A Rare Franklin Margarosanite Specimen
from the world famous Park Shaft Franklin New Jersey
weighing 622 grams or 1.38 pounds
measuring 3 3/4 x 3 x 2 1/4 inches
$3,500.00 No Reserve
Some photos of us underground at the Sterling Hill Zinc Mine over the years
Margarosanite (from FOMS)
A beautiful margarosanite specimen from the B. Kreiderenter collection from the world famous Franklin Zinc mine, Parker Shaft.
Named in 1916 by William Ebenezer Ford and Walter Minor Bradley from the Greek for "pearl" and "tablet," in allusion to the pearly luster and lamellar structure of the crystallized material. The original specimens were found in 1898, but the mineral remained unnamed for nearly 18 years.
Location Found: Franklin (Type Locality) Year Discovered: 1916 Formula: Pb(Ca,Mn2+)2(Si3O9) Essential Elements: Calcium, Lead, Oxygen, Silicon All Elements in Formula: Calcium, Lead, Manganese, Oxygen, Silicon IMA Status: Valid - first described prior to 1959 (pre-IMA) - "Grandfathered" Fluorescent Mineral Properties
Shortwave UV light: Bright pale blue, often with red zones, less often with white and pink zones Mid wave UV light: Moderately bright red, orange Longwave UV light: Weak red, orange References: Dunn, Pete J. (1995). Franklin and Sterling Hill New Jersey: the world's most magnificent mineral deposits. Franklin, NJ.: The Franklin-Ogdensburg Mineralogical Society. p.499
Frondel, Clifford (1972). The minerals of Franklin and Sterling Hill, a checklist. NY.: John Willey & Sons. p.67
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About UsWe have donated many hundreds of amber specimens to museums in the United States and have several dozen new species of insects in amber named after us. We have examined several thousand specimens of rough Burmese amber and have prepped many new Burmese fossil amber specimens. We have traveled to Europe with colleagues to examine unusual spectacular Dominican Amber specimens in private collections and we consider the amber curators of the museums in Santo Domingo, Puerto Plata and New York City our friends. Exploring for and collecting amber along with the examination and research of amber is our passion.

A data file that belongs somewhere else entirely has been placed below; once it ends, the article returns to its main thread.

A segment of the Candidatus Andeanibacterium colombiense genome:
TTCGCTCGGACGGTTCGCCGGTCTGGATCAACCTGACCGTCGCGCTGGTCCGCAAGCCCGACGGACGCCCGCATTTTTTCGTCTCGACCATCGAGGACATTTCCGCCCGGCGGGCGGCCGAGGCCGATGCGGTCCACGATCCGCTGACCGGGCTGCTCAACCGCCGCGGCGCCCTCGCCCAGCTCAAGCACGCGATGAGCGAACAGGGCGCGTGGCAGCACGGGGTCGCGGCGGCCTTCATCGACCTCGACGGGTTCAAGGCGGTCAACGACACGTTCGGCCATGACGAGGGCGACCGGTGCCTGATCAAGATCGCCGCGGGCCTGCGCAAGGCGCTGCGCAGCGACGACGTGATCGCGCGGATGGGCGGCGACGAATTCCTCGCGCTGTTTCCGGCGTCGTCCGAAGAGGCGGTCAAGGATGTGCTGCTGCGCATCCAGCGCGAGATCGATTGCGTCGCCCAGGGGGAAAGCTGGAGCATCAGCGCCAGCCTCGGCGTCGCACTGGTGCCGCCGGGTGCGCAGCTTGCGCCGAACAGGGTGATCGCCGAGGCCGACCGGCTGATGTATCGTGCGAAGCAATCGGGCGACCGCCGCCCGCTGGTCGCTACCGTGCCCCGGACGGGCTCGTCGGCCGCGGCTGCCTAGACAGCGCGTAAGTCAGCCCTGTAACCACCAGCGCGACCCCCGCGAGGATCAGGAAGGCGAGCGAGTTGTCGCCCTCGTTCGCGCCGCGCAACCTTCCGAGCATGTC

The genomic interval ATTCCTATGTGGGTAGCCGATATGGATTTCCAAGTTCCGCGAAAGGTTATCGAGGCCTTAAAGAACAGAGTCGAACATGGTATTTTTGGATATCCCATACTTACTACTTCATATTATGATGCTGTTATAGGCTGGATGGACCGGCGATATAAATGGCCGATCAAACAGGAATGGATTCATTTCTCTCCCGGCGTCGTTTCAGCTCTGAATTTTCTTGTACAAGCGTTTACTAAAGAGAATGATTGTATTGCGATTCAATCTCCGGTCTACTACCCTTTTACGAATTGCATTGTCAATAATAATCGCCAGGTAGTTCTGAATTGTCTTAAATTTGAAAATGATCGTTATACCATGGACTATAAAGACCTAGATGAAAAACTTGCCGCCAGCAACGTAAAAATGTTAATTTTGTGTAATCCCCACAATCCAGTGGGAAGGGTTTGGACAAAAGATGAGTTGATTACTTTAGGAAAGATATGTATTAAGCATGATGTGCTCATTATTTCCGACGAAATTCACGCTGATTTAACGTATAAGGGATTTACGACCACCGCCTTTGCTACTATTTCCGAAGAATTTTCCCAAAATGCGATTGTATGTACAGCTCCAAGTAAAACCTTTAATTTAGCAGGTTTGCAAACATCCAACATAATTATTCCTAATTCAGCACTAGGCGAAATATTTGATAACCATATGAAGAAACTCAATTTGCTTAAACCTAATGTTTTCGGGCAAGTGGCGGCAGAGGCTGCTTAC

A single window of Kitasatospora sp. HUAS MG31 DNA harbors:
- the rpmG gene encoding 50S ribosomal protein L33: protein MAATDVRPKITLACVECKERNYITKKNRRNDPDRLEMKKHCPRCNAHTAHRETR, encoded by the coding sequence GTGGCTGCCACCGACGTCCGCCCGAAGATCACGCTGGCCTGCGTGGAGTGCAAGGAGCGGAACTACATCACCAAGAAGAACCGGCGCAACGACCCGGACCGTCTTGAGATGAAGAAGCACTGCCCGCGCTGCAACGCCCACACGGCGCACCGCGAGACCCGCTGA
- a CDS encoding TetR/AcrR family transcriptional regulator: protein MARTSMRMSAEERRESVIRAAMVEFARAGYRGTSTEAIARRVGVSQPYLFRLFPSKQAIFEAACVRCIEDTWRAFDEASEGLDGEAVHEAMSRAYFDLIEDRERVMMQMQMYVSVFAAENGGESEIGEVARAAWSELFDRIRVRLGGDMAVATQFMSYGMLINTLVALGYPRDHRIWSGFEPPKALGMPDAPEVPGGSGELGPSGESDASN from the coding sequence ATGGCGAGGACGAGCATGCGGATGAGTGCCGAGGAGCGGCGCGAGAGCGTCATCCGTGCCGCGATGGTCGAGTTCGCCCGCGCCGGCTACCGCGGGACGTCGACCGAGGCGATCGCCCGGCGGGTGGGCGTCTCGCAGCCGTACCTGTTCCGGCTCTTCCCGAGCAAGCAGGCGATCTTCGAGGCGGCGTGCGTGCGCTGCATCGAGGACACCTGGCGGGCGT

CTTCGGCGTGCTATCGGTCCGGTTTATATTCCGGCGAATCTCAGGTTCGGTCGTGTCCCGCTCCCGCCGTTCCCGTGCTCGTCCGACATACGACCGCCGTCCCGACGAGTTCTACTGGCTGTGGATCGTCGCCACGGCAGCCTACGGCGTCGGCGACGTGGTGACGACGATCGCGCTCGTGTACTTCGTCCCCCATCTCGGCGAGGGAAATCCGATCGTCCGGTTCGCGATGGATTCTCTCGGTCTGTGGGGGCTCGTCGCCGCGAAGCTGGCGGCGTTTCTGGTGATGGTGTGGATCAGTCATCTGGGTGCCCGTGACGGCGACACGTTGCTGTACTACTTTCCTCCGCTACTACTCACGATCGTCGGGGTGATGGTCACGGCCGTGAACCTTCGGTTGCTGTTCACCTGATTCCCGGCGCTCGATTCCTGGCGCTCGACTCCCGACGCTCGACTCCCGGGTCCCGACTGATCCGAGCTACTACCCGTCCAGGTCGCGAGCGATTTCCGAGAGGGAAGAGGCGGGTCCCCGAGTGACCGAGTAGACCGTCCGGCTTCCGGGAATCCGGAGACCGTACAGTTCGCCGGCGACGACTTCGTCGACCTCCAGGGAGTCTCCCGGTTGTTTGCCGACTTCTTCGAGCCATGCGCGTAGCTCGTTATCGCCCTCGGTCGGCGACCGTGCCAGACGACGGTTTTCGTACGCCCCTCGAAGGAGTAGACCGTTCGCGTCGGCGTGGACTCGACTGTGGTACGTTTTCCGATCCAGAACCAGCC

We have been collecting amber in the field and prepping rough fossil amber specimens since 1993. Photographs of our specimens have appeared in National Geographic, Nature, Science, Scientific American, Discover, Time, Newsweek, The New York Times and others. We have been featured in BBC’s production, PaleoWorld's The Amber Hunters. We offer authentic museum quality Dominican and Burmese (Burmite) Amber display specimens of rare insects in amber and also authentic rare rough unprepared amber for sale. We have traveled many times to the Dominican Republic where we have chiseled beautiful amber gemstones out of the lignite layers deep in the amber mines north of Santiago. We have excavated in the Palo Quemado and Los CaCaos blue amber mines and also in La Nueva Toca and the world famous La Toca amber mines way up in the mountains north of Santiago. For many years we have extensively collected mid Cretaceous New Jersey amber in the Raritan formation of central New Jersey and have traveled many times to collect late Cretaceous and early Paleocene amber in the Hanna formation of eastern Wyoming. We have collected mid Cretaceous amber in the Black Creek formation of eastern North Carolina and we have spent weeks collecting mid Cretaceous amber in the northern most Tundra of Alaska. Some of our collecting trips have been in October of 2003 to the western Aleutian Islands some 1000 miles west of Anchorage to explore and collect Miocene amber, August of 2004 and April of 2006 we were back in the Dominican Republic to collect Miocene amber from the Palo Quemado amber mines which have recently closed due to the miners finding little amber, we were back to the Dominican Republic in April of 2006 to video in the La Toca amber mines, and in August of 2007 we excavated in La Toca and La Bucara. We’ve collected Eocene amber in western Indian in the Cambay amber formation. We've done excavations in the Dominican Republic in 2012, 2014, and 2016. Most Recently we have just returned from 2 collecting trips to a Eocene amber deposit in the southern United States in 2017 and in late summer 2018 we revisited a historic amber site in the south east that we've collected at in the 1990's. We're back to the Dominican Republic in early April of 2019.